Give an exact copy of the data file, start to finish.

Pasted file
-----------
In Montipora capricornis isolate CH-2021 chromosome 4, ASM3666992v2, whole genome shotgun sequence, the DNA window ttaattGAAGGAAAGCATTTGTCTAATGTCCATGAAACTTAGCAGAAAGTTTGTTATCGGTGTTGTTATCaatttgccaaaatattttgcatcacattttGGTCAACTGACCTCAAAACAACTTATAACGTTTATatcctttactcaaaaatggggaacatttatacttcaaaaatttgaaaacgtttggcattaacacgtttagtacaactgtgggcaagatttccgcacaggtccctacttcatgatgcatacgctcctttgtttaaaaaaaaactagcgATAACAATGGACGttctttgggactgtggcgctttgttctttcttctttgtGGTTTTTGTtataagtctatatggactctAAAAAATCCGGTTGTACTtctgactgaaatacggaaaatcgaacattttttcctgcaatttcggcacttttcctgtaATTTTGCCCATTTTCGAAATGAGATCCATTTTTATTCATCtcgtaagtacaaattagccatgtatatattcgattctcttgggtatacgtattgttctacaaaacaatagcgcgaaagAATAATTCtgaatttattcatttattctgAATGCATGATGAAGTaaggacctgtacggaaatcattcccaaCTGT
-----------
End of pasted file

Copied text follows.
In Montipora capricornis isolate CH-2021 chromosome 4, ASM3666992v2, whole genome shotgun sequence, the DNA window ttaattGAAGGAAAGCATTTGTCTAATGTCCATGAAACTTAGCAGAAAGTTTGTTATCGGTGTTGTTATCaatttgccaaaatattttgcatcacattttGGTCAACTGACCTCAAAACAACTTATAACGTTTATatcctttactcaaaaatggggaacatttatacttcaaaaatttgaaaacgtttggcattaacacgtttagtacaactgtgggcaagatttccgcacaggtccctacttcatgatgcatacgctcctttgtttaaaaaaaaactagcgATAACAATGGACGttctttgggactgtggcgctttgttctttcttctttgtGGTTTTTGTtataagtctatatggactctAAAAAATCCGGTTGTACTtctgactgaaatacggaaaatcgaacattttttcctgcaatttcggcacttttcctgtaATTTTGCCCATTTTCGAAATGAGATCCATTTTTATTCATCtcgtaagtacaaattagccatgtatatattcgattctcttgggtatacgtattgttctacaaaacaatagcgcgaaagAATAATTCtgaatttattcatttattctgAATGCATGATGAAGTaaggacctgtacggaaatcattcccaaCTGT